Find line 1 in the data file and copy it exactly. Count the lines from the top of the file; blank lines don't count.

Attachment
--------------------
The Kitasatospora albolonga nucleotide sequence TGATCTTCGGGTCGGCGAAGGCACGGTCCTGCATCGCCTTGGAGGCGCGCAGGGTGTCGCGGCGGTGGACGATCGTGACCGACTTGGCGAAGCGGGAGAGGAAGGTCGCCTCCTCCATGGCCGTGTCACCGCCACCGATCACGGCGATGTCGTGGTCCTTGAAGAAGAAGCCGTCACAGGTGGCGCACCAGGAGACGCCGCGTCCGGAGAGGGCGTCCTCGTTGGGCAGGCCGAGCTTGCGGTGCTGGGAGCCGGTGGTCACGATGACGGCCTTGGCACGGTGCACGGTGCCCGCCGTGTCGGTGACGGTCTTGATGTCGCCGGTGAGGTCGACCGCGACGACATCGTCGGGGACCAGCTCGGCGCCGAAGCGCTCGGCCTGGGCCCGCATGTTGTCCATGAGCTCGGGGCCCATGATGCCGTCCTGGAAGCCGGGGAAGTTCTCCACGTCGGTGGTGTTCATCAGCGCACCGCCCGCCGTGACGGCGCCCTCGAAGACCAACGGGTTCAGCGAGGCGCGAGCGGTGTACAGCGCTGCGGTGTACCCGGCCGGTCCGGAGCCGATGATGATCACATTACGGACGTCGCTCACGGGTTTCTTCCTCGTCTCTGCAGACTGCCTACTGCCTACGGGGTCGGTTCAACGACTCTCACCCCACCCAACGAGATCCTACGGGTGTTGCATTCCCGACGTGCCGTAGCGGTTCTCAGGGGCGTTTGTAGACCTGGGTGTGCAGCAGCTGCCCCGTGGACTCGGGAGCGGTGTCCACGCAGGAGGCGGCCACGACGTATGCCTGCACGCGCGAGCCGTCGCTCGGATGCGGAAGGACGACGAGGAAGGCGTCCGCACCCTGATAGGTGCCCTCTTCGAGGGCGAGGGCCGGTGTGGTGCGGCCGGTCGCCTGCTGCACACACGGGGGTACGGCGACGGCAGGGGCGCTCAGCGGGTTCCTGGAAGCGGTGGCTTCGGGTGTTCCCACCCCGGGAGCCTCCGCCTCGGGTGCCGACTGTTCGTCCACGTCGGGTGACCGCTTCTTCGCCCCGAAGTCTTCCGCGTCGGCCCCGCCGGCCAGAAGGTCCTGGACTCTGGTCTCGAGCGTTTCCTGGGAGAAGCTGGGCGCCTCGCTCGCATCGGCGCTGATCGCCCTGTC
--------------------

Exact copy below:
The Kitasatospora albolonga nucleotide sequence TGATCTTCGGGTCGGCGAAGGCACGGTCCTGCATCGCCTTGGAGGCGCGCAGGGTGTCGCGGCGGTGGACGATCGTGACCGACTTGGCGAAGCGGGAGAGGAAGGTCGCCTCCTCCATGGCCGTGTCACCGCCACCGATCACGGCGATGTCGTGGTCCTTGAAGAAGAAGCCGTCACAGGTGGCGCACCAGGAGACGCCGCGTCCGGAGAGGGCGTCCTCGTTGGGCAGGCCGAGCTTGCGGTGCTGGGAGCCGGTGGTCACGATGACGGCCTTGGCACGGTGCACGGTGCCCGCCGTGTCGGTGACGGTCTTGATGTCGCCGGTGAGGTCGACCGCGACGACATCGTCGGGGACCAGCTCGGCGCCGAAGCGCTCGGCCTGGGCCCGCATGTTGTCCATGAGCTCGGGGCCCATGATGCCGTCCTGGAAGCCGGGGAAGTTCTCCACGTCGGTGGTGTTCATCAGCGCACCGCCCGCCGTGACGGCGCCCTCGAAGACCAACGGGTTCAGCGAGGCGCGAGCGGTGTACAGCGCTGCGGTGTACCCGGCCGGTCCGGAGCCGATGATGATCACATTACGGACGTCGCTCACGGGTTTCTTCCTCGTCTCTGCAGACTGCCTACTGCCTACGGGGTCGGTTCAACGACTCTCACCCCACCCAACGAGATCCTACGGGTGTTGCATTCCCGACGTGCCGTAGCGGTTCTCAGGGGCGTTTGTAGACCTGGGTGTGCAGCAGCTGCCCCGTGGACTCGGGAGCGGTGTCCACGCAGGAGGCGGCCACGACGTATGCCTGCACGCGCGAGCCGTCGCTCGGATGCGGAAGGACGACGAGGAAGGCGTCCGCACCCTGATAGGTGCCCTCTTCGAGGGCGAGGGCCGGTGTGGTGCGGCCGGTCGCCTGCTGCACACACGGGGGTACGGCGACGGCAGGGGCGCTCAGCGGGTTCCTGGAAGCGGTGGCTTCGGGTGTTCCCACCCCGGGAGCCTCCGCCTCGGGTGCCGACTGTTCGTCCACGTCGGGTGACCGCTTCTTCGCCCCGAAGTCTTCCGCGTCGGCCCCGCCGGCCAGAAGGTCCTGGACTCTGGTCTCGAGCGTTTCCTGGGAGAAGCTGGGCGCCTCGCTCGCATCGGCGCTGATCGCCCTGTC